would be to set up a transparent and comprehensive system for the registration and

enforcement of real property security. Foreigners could then take a security interest

in land that is clearly enforceable in Cambodia, thereby protecting their investments

involving real property.

One of the easiest ways to encourage investment through land ownership is not readily

available in Cambodia. Some countries, such as Thailand, prohibit foreign ownership

of land in general, but allow foreign ownership for certain major investment projects

on a case by case basis. Cambodia's constitution would prohibit this.

All of these measures would go a long way toward encouraging foreign investment.

However, given that enacting and implementing such measures may be time consuming

and politically difficult, allowing foreigners to purchase citizenship through investment

or donations may be the only possible alternative to entice foreign investment by

granting greater land ownership rights.

Finally, if we assume that selling Cambodian citizenship is desirable, how can naturalization

be regulated under the draft law to avoid undesirable investors and donors. Because

the law is very general, its implementation will determine the quality and quantity

of foreigners allowed to take advantage of the special exceptions.

One concern of the government probably will be to discourage investment solely in

land (i.e. speculation). Including the value of the land as part of the required

$500,000 of investment capital will make it much easier for foreigners to satisfy

the nationality law and become citizens. If this is permitted, a foreigner's purchase

of a plot of land for $500,000 will make the foreigner eligible to become a citizen

of Cambodia, and thereby become the registered owner of the land.

Strictly enforcing and verifying that the $500,000 of investment capital is spent

on an existing investment project, would also restrict eligibility for naturalization.

Until now, there has been a big difference between the amount of investment capital

pledged by the investor, and the amount of capital truly invested.

A rigorous implementation of the language requirement would also restrict those eligible

to become citizens, regardless of the size of the investment. Of course, under the

draft law, any foreigner wishing to avoid the language requirements, can donate,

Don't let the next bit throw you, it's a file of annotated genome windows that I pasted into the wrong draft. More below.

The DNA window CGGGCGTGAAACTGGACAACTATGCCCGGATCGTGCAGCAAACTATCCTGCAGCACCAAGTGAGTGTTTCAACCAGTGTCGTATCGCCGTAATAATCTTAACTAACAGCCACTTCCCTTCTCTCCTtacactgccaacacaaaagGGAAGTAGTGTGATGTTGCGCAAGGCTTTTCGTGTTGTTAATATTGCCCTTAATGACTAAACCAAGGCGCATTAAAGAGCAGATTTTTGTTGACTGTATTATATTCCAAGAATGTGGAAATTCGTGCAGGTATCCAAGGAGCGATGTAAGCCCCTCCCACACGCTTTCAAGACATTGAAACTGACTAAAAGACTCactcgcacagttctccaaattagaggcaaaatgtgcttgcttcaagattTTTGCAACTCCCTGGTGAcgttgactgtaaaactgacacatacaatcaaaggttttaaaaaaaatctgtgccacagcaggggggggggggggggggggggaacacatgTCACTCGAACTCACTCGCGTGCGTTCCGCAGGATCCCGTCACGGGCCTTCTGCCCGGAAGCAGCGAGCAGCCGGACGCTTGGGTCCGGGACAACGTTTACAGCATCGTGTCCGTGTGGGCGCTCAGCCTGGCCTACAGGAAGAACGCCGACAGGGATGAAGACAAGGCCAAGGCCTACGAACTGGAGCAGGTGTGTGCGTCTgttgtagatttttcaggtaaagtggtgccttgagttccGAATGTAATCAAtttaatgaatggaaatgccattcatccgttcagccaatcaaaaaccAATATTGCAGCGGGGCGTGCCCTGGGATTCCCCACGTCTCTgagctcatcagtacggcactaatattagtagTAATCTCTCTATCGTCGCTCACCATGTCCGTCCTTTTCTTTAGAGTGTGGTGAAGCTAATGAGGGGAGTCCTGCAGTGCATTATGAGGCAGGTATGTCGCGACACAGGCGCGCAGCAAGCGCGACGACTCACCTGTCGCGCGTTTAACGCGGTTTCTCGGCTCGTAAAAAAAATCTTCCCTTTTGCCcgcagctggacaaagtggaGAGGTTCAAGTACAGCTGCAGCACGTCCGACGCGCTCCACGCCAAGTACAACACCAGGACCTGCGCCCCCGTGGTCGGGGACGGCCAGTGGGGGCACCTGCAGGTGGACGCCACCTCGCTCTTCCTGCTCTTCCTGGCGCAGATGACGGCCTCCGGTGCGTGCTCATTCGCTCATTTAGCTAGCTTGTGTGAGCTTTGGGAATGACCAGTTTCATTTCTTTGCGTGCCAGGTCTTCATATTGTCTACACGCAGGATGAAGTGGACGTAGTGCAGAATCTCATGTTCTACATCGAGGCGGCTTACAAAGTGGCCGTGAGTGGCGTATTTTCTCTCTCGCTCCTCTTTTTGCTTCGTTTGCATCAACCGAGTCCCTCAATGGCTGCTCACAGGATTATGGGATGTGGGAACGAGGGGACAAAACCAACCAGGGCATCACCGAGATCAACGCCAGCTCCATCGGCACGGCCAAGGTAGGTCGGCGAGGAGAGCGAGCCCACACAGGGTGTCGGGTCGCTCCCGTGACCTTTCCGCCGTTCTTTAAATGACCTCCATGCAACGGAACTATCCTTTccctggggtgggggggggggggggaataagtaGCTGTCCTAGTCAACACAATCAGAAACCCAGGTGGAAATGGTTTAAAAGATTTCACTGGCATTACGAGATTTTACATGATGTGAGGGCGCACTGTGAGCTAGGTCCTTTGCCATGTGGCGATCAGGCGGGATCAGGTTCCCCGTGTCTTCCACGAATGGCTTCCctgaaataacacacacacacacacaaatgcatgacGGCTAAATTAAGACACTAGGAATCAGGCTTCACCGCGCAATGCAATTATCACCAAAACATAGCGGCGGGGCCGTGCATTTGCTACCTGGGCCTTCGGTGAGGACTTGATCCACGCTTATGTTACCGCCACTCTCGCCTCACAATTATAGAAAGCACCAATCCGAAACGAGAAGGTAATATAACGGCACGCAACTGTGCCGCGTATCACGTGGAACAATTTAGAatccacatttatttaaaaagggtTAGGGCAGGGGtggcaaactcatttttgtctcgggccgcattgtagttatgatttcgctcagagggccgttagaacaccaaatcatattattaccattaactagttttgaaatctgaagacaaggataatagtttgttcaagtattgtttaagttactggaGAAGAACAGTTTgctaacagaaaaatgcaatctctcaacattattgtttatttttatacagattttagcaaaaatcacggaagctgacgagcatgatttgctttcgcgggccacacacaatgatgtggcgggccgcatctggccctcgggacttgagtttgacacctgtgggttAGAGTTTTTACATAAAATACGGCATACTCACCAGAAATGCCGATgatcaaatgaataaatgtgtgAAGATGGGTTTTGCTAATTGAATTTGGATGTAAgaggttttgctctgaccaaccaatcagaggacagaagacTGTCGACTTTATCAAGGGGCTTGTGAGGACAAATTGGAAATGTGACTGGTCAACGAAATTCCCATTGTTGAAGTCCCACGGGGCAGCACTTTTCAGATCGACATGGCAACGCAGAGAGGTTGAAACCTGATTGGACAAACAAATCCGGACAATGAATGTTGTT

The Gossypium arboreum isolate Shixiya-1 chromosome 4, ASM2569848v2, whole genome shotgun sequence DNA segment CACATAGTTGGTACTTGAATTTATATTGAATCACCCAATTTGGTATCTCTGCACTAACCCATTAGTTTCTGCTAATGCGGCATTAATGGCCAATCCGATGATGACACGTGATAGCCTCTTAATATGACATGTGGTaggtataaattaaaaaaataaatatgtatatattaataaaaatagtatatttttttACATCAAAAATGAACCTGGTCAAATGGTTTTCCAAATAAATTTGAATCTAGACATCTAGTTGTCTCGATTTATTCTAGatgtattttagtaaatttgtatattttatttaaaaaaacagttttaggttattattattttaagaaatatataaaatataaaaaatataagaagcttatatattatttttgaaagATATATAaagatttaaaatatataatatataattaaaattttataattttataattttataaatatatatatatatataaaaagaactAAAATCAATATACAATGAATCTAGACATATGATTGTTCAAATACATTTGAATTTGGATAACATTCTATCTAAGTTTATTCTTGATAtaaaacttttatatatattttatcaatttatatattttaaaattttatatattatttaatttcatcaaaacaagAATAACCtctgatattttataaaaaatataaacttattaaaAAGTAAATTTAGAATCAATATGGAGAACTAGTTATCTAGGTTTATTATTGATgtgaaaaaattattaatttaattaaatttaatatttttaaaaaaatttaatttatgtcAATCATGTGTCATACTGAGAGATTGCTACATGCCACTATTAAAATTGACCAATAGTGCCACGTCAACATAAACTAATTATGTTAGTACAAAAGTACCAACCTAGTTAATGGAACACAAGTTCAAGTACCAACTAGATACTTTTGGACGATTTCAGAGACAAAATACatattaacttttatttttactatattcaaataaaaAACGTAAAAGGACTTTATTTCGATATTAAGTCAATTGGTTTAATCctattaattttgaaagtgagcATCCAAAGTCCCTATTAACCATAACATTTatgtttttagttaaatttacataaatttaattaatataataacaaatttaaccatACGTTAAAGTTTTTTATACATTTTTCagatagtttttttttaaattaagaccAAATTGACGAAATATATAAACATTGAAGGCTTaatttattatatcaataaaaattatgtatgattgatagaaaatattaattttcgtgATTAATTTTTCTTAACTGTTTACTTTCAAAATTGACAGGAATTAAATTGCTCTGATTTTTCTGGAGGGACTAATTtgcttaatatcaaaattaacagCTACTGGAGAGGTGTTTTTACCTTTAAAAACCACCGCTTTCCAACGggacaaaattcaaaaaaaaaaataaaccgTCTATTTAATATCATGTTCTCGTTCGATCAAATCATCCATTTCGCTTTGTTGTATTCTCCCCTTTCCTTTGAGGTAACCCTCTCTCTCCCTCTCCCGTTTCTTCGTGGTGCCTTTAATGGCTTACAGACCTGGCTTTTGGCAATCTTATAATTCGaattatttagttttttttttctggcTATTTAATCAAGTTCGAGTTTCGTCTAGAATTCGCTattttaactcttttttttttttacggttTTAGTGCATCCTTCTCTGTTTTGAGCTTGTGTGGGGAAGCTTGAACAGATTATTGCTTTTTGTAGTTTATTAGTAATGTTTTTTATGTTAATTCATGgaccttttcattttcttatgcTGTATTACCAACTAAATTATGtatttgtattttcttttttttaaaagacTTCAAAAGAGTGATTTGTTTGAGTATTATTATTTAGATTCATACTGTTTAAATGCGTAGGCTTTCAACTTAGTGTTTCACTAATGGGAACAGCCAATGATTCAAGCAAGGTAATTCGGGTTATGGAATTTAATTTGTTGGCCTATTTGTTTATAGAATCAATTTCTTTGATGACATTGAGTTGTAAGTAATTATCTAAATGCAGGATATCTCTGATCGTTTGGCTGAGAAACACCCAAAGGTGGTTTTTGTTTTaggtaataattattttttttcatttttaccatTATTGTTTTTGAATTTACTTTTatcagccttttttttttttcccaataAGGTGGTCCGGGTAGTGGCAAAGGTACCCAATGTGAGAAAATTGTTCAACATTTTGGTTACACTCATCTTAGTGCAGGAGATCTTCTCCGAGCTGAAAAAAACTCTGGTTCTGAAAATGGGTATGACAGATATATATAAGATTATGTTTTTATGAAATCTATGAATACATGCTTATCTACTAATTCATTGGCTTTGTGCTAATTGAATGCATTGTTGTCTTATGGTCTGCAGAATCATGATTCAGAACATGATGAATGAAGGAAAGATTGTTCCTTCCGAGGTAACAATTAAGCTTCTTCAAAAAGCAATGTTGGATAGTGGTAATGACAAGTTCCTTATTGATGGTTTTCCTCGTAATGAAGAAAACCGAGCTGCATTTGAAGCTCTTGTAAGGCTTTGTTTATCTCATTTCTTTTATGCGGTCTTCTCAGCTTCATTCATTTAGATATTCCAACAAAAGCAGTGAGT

rather than invest, $400,000 to the government.

Other important regulatory issues include: Will the investment capital be registered

capital of the investment company, or general investment capital? Can such capital

be raised through offshore and/or local loans? If, for example, the investment project

has five investors in a project with $2.5 million capital, are all five persons eligible

for citizenship? What happens when a shareholder in an investment project with over

$500,000 capital sells his or her equity after having been granted citizenship?

Critics worry that the law will attract the wrong type of investors or donors. It

is true that most major investments are undertaken by large offshore companies, where

there is no individual investor who can become a citizen of Cambodia. Thus, the law

is likely to attract investment from individuals, rather than corporations. However,

as discussed above, speculative investment in land alone can be discouraged under

the law.

Critics also fear that wealthy criminals will be attracted by the lenient citizenship

rules. This risk could be reduced by expanding Art 8(b) of the draft law to require

a standard background check of the individual in their home country and with Interpol.

Few international criminals would risk this heightened scrutiny by applying for Cambodian

citizenship if the law were vigorously and consistently applied.

Finally, when engaging in such debates, it should be remembered that there is nothing

inherently immoral or corrupt about foreign ownership of land. Most developed countries

allow foreign ownership with few restrictions. The main reason for such restrictions

in developing countries is to save land for citizens, who may not have the same financial

means as foreigners.

David Doran is the resident managing partner of Dirksen Flipse Doran & Le's

Phnom Penh office, and has been writing on Cambodian legal issues since 1992.